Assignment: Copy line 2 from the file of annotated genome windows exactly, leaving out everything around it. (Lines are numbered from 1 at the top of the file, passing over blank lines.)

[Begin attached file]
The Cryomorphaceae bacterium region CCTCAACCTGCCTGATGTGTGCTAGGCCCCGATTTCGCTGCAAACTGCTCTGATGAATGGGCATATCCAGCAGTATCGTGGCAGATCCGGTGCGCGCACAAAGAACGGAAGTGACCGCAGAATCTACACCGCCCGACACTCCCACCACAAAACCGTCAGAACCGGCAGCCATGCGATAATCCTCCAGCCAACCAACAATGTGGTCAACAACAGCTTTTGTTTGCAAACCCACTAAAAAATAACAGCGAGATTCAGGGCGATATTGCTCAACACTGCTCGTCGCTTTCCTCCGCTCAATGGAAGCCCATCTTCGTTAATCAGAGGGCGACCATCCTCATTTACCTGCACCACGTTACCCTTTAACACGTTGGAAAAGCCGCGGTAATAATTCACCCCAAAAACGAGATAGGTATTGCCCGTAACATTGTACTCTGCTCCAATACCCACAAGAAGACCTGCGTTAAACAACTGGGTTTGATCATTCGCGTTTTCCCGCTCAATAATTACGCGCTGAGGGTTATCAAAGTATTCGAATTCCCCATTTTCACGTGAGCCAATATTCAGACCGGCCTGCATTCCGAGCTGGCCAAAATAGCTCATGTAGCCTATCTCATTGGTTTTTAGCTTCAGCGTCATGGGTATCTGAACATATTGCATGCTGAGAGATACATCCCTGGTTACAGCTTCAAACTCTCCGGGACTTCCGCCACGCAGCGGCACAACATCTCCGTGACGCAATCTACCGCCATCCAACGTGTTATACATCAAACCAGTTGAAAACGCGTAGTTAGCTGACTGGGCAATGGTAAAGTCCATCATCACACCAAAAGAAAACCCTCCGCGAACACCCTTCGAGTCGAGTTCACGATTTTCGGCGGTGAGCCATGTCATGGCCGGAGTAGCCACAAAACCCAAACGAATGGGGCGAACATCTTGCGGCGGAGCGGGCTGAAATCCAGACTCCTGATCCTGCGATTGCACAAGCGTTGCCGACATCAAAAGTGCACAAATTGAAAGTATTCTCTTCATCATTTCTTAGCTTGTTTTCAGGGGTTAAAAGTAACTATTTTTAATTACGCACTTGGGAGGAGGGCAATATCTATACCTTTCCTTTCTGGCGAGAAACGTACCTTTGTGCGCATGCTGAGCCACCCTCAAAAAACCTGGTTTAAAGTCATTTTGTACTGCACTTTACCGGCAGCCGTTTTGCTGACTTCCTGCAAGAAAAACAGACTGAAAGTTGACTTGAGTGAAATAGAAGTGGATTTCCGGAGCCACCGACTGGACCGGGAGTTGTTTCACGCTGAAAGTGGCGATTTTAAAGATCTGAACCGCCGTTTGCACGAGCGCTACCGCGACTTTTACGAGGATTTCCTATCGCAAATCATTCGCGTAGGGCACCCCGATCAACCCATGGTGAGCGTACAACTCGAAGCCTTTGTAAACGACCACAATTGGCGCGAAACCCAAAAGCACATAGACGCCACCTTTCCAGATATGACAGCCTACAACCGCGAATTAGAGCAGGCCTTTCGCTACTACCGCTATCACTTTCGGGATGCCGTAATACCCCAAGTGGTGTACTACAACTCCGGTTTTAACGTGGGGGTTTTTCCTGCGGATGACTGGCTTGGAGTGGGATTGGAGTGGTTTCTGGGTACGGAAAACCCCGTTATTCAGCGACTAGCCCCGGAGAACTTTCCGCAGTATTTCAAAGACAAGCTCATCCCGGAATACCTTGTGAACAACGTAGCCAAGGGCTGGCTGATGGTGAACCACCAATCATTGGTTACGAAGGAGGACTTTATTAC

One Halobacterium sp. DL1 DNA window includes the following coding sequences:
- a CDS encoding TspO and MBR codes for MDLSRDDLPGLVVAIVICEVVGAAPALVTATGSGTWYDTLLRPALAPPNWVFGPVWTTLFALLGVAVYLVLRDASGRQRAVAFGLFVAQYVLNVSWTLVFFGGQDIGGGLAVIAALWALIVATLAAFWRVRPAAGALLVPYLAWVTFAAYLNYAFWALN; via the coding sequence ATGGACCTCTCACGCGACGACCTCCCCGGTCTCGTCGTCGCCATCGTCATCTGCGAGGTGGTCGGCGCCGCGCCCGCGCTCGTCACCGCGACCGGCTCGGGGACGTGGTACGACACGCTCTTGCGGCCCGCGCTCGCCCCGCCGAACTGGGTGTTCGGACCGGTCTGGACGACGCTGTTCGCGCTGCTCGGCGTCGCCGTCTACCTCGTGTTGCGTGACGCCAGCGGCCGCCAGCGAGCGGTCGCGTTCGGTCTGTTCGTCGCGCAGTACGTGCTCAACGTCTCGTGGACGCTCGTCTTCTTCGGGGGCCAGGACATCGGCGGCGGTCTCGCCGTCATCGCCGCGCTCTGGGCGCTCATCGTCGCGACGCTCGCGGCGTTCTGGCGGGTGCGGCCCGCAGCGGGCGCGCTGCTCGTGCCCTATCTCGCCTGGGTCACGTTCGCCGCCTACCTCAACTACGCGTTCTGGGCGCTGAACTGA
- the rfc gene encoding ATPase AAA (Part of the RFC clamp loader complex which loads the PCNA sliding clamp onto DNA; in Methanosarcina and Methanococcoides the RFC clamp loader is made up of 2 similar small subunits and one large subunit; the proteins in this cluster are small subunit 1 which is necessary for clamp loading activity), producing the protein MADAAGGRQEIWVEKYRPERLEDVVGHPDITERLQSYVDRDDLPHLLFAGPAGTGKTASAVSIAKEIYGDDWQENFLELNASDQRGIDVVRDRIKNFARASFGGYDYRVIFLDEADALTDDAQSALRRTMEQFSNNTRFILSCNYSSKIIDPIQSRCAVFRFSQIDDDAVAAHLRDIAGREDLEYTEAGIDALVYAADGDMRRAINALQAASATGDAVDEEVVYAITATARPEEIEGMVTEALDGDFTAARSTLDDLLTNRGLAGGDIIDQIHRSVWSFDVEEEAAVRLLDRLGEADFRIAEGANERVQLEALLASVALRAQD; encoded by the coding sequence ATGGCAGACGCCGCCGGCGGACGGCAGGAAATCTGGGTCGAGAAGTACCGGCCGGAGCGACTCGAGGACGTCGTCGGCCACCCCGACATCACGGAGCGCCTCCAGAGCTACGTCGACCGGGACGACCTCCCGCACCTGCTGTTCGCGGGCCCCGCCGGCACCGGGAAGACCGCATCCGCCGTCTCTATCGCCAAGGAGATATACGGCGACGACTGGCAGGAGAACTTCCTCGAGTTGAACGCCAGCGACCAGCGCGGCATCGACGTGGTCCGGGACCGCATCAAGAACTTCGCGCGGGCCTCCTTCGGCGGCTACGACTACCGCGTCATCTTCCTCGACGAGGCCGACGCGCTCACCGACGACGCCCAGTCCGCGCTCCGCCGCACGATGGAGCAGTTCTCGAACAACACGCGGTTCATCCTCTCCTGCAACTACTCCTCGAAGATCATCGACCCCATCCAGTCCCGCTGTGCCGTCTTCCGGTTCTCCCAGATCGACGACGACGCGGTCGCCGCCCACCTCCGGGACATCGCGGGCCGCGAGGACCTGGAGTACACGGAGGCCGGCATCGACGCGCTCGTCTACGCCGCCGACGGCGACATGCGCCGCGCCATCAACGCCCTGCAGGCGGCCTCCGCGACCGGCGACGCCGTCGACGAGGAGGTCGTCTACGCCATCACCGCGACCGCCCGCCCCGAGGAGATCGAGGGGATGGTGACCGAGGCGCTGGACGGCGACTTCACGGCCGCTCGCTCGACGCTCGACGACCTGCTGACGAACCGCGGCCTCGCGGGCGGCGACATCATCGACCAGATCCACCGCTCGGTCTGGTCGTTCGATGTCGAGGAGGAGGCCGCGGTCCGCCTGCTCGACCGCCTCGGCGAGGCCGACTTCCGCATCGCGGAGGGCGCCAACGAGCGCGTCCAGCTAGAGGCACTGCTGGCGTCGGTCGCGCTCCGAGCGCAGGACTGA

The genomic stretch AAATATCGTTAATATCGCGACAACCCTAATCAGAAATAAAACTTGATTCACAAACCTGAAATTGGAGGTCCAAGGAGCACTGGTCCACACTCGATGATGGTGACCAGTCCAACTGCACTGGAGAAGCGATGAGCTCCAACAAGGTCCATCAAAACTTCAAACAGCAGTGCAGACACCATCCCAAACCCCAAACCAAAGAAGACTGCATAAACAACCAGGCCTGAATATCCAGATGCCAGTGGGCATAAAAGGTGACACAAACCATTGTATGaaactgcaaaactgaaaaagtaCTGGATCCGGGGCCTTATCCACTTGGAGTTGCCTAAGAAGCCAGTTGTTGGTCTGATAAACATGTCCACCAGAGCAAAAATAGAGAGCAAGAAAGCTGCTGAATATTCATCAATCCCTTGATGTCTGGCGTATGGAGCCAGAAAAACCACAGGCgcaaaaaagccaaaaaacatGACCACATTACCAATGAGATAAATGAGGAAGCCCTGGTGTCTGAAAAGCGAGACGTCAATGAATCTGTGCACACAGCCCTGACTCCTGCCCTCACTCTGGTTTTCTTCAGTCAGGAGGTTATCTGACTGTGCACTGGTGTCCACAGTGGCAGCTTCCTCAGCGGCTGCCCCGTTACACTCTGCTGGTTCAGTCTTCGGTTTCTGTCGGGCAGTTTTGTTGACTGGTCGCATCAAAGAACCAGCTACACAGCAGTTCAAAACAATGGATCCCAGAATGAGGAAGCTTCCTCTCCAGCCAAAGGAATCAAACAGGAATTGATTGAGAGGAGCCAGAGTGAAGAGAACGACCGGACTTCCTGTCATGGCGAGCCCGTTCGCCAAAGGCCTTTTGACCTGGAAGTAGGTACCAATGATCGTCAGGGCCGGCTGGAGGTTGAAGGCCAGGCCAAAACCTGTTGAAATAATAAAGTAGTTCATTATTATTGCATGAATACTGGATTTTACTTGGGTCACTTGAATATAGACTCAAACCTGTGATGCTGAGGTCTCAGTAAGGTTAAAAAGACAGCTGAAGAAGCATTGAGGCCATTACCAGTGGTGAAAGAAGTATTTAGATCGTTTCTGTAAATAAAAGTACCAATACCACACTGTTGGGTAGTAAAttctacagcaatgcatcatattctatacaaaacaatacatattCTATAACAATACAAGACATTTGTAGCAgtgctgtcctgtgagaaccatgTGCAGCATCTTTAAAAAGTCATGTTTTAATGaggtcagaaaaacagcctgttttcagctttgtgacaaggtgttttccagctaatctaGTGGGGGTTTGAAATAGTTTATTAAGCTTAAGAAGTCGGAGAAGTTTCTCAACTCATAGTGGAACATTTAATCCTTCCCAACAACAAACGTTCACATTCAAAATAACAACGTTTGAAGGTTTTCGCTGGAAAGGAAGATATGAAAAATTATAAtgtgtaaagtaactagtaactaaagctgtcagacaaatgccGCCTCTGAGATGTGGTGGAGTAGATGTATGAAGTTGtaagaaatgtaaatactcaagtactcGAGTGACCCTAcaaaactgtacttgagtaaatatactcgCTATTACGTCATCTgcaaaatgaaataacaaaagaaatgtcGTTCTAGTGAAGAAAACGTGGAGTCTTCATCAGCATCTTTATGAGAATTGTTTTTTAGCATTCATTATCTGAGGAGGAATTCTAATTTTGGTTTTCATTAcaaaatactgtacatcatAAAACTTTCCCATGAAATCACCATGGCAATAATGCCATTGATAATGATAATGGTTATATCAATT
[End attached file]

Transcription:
One Halobacterium sp. DL1 DNA window includes the following coding sequences: